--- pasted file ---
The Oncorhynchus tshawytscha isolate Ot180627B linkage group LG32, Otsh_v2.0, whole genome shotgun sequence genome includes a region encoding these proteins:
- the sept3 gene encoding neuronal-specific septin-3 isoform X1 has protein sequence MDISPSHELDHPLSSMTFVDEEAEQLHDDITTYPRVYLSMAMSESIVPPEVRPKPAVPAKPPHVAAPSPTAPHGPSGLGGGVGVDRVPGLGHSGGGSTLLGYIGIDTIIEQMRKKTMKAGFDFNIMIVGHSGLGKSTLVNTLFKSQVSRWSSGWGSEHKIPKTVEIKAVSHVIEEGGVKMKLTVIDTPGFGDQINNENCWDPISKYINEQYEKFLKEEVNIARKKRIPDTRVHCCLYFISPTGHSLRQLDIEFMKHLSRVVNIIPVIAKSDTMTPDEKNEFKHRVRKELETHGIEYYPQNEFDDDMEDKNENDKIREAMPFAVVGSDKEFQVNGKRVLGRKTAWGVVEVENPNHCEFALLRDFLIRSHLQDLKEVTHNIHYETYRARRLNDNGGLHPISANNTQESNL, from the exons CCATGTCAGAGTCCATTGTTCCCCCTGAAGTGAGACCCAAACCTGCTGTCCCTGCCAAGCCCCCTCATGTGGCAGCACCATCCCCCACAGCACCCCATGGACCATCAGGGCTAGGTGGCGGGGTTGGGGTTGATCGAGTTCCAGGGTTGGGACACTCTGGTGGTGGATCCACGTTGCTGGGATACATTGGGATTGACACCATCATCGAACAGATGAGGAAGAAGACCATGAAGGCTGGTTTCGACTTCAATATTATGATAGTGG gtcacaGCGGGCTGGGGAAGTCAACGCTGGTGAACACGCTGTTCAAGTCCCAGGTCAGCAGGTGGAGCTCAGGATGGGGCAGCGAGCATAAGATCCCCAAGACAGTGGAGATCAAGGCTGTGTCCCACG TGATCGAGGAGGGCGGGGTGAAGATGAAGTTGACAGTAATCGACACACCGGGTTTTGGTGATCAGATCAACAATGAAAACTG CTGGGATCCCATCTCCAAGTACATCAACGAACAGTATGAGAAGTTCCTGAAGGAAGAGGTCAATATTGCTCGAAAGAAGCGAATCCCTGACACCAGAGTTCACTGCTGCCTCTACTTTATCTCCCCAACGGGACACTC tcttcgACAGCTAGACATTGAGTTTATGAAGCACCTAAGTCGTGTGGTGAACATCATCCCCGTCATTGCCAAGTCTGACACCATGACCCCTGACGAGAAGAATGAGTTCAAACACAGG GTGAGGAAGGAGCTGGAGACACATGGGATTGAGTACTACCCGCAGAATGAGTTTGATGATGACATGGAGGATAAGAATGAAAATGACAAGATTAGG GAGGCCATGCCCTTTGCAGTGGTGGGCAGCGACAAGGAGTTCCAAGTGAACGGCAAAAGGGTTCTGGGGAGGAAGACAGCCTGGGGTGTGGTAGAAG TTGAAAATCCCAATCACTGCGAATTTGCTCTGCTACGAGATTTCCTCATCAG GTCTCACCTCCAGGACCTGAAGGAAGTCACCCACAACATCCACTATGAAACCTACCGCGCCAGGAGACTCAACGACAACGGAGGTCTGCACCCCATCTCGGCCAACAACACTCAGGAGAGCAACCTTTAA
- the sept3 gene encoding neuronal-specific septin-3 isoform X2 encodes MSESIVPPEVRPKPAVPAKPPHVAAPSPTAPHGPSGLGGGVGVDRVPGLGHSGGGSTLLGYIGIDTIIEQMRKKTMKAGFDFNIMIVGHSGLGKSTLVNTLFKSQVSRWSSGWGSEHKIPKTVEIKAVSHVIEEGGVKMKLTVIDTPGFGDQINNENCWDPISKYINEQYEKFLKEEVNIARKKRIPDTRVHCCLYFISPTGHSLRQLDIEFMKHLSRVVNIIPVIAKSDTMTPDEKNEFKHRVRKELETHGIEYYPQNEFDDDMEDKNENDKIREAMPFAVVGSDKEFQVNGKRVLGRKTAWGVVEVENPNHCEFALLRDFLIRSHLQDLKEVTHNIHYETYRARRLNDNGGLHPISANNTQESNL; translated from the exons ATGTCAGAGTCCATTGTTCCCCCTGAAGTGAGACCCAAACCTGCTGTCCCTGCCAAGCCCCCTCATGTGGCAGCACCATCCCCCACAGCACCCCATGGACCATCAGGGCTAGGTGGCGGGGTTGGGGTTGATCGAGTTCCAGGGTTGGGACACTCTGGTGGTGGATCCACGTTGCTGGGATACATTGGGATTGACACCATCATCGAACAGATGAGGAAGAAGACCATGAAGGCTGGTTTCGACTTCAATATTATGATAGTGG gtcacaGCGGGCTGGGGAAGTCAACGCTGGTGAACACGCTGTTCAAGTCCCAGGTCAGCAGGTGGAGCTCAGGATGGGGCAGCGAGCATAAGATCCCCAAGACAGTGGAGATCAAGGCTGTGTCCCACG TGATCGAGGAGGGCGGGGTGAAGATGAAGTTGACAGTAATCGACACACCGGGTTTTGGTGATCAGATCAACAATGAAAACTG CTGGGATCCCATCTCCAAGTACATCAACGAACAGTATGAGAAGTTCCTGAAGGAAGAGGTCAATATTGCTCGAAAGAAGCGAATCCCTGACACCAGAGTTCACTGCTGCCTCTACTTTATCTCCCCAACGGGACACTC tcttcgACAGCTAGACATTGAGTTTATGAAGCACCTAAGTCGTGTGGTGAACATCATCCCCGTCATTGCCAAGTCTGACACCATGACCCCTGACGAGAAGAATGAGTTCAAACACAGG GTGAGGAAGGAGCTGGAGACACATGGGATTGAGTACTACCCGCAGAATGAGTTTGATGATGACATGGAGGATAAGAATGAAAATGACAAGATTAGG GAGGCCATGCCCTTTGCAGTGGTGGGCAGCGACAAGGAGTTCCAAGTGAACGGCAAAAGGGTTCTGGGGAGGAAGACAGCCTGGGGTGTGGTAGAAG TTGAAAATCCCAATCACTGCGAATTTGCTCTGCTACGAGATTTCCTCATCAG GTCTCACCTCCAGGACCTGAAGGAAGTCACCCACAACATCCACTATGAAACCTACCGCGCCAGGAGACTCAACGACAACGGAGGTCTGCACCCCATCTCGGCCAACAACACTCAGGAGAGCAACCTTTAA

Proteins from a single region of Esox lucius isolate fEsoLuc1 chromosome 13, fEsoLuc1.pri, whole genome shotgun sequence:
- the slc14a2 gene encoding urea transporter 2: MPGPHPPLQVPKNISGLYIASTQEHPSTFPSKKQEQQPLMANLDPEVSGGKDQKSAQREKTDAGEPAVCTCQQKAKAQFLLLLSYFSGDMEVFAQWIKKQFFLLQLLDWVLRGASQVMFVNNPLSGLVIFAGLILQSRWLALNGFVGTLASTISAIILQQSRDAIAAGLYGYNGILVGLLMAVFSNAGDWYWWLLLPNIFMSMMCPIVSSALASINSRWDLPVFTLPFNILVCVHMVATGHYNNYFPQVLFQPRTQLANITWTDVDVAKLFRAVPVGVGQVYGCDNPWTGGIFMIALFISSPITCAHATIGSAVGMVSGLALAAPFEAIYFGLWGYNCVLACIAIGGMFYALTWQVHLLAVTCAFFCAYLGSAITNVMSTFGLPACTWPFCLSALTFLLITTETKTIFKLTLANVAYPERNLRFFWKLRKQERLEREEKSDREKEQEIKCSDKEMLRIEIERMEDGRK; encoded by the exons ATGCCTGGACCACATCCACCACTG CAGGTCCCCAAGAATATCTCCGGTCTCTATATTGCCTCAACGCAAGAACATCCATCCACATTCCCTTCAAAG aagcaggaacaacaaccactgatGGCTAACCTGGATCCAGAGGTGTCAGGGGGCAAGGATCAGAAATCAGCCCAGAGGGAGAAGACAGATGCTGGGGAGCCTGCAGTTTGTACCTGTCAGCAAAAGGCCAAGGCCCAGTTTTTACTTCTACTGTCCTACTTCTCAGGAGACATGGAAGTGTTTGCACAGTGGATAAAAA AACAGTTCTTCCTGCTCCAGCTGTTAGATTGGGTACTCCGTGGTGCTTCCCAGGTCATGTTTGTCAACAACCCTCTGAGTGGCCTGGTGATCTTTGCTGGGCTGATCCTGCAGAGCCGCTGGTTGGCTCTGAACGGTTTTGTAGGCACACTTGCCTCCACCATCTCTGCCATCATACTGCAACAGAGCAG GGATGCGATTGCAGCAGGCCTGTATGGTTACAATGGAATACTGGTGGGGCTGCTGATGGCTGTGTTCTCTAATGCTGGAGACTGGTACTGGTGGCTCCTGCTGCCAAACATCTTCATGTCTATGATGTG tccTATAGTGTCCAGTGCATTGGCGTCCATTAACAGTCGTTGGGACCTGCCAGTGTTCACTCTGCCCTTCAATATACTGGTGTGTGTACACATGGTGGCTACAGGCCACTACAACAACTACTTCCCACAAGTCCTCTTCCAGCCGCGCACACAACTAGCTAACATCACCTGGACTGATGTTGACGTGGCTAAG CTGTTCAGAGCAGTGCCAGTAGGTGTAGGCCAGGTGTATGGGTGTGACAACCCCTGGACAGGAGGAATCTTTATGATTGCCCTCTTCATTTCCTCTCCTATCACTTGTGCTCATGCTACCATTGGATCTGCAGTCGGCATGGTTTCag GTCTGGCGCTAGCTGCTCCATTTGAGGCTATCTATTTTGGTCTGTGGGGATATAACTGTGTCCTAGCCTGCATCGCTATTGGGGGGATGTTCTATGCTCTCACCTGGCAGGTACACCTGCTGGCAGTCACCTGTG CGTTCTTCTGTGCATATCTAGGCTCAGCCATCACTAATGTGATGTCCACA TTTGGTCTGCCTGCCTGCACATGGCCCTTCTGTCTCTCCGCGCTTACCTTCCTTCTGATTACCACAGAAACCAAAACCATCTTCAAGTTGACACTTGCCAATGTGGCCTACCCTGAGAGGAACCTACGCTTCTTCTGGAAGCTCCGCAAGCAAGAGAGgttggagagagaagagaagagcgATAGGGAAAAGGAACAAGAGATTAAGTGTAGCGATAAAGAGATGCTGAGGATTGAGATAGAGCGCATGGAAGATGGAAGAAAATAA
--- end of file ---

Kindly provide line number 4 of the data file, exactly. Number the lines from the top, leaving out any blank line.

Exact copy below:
Proteins from a single region of Esox lucius isolate fEsoLuc1 chromosome 13, fEsoLuc1.pri, whole genome shotgun sequence: